Easing worries to improve health

Mental health can be improved by taking advice to address practical problems.Mental health can be improved by taking advice to address practical problems.
Mental health can be improved by taking advice to address practical problems.
Citizens Advice helps thousands of people with mental health problems.

The number of people in the North East with mental health problems who use Citizens Advice reached over 7,000 last year. On average, they needed advice on seven issues.

A survey from Citizens Advice found that mental health practitioners are spending more time on non-health related issues, such as debt or housing.

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Eight in 10 surveyed said they had less time to deliver clinical care after being asked to assist with tasks like debt management plans and contacting public service bodies.

Citizens Advice runs sessions in GP surgeries and hospitals to allow health professionals to focus on treatment, and help people tackle practical problems that can cause or contribute to their poor mental health.

Abigail Conway, chief executive of Citizens Advice Northumberland said: “This research shows that too often mental health professionals are spending appointment time helping patients with wider problems.

“It is vital that people with mental health problems have access to appropriate practical support in their community. Sufferers of mental health problems don’t feel in control of their circumstances. Practical problems, like debt, can often be more difficult to manage.”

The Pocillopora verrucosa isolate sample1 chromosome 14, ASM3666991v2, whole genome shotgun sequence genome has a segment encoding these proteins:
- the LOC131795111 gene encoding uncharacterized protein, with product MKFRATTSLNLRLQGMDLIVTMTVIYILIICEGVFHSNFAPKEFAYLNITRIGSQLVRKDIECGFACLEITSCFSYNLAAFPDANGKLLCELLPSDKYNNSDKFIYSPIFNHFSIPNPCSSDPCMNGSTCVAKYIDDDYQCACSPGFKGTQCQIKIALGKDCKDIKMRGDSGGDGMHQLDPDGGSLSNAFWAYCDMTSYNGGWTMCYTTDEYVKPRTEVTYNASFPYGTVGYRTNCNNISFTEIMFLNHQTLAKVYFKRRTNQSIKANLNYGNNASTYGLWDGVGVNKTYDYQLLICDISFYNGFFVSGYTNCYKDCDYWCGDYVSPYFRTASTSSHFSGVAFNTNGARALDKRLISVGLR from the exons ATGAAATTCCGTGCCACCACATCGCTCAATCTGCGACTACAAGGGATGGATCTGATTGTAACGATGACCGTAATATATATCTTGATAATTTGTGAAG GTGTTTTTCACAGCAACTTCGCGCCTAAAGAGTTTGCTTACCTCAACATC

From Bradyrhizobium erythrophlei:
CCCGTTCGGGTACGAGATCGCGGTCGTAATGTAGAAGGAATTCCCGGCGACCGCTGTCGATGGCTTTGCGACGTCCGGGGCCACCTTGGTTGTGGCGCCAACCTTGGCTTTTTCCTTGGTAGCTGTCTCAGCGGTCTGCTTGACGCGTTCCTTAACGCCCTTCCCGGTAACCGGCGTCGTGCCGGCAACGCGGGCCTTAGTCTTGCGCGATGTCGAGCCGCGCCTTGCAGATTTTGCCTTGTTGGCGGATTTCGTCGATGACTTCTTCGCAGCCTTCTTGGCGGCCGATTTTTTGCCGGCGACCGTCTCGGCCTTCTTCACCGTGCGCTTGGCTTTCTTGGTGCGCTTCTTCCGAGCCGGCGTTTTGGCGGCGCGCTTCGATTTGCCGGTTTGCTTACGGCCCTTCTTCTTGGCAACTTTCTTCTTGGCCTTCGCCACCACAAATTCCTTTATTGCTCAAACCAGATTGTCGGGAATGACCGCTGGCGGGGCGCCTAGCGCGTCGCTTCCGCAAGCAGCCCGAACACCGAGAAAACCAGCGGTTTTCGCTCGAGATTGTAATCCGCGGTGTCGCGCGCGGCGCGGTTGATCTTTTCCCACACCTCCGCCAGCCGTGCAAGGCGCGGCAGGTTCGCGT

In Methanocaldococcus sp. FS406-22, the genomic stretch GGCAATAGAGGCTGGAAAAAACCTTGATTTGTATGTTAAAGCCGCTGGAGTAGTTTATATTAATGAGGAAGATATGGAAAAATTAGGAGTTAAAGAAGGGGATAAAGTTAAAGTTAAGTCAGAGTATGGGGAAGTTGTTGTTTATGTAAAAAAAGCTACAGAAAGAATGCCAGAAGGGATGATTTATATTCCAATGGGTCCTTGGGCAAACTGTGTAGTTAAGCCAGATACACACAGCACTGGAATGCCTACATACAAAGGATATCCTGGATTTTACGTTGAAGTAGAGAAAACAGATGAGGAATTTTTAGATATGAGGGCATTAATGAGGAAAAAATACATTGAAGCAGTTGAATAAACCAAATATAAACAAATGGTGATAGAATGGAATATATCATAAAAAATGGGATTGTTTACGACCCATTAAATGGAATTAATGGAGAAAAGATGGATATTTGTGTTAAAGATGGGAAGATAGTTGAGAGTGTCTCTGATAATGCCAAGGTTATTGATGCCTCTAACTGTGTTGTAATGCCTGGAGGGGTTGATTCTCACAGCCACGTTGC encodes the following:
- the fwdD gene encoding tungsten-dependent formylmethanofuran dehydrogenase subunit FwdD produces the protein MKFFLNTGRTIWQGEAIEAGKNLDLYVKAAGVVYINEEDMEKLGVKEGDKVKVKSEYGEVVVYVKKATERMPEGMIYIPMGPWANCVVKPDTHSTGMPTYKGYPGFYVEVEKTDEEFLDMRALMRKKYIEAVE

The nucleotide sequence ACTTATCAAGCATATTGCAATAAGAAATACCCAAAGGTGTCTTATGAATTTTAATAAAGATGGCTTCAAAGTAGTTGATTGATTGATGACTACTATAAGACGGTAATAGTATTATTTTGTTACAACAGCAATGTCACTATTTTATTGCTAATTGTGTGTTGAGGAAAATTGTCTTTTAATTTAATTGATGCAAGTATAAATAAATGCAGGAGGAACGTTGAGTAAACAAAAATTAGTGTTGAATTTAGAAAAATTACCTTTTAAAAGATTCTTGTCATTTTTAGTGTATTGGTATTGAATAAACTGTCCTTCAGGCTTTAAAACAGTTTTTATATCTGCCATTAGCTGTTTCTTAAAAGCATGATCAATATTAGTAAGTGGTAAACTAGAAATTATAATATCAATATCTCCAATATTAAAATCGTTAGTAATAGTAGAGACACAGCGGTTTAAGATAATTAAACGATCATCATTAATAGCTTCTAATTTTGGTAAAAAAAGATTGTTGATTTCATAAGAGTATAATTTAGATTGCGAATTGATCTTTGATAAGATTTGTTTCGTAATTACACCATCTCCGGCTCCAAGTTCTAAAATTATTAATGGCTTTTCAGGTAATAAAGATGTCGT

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Nina was struggling with her housing situation. She was behind in paying her rent. The threat of being evicted was making her feel very anxious. The strain was also aggravating a long-term health condition. She needed help.

Nina found advice on our website and contacted her local Citizens Advice to make an appointment.

Sam, a volunteer adviser, helped Nina work through her problem. He found out that Nina had recently experienced a change in her employment. This was putting additional pressure on her finances. Sam helped Nina write a letter to her landlord and set up a payment plan. This stopped her landlord trying to evict her.

Together, they worked out a budget to help Nina with other debts and maximise her income. Nina was on a flexible hours contract so Sam helped her better understand her rights at work.

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Nina was able to get back to normal and her quality of life improved. Her physical health improved and she didn’t need additional health services.

People like Nina, who live in privately rented accommodation and are renewing or starting a new contract will benefit when the ban on lettings agent fees is fully implemented.

Stopping Nina from being evicted, and improving her mental and physical health, meant she didn’t need extra support from public services. Her wellbeing improved and she had extra money in her pocket to help with everyday costs.

Making a difference to people like Nina was why Sam wanted to volunteer in the first place.

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He wanted to use his skills and experience from his working life to help people with their problems.

Working at his local Citizens Advice means Sam has a better understanding of the issues in his community. He also finds volunteering and the training he received from Citizens Advice has helped him develop in his career.

For advice and information on all matters, such as money worries, housing, employment or benefits, etc, call 03444 111444.

For specialist debt advice call 01670 339960 or text DEBT to 81400.

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Need energy advice? Email [email protected]

For office opening times see www.citizensadvice.org.uk/northumberland

Help is also available at [email protected]

Anyone interested in volunteering should call Michelle Turnbull on 01670 853823 or email [email protected]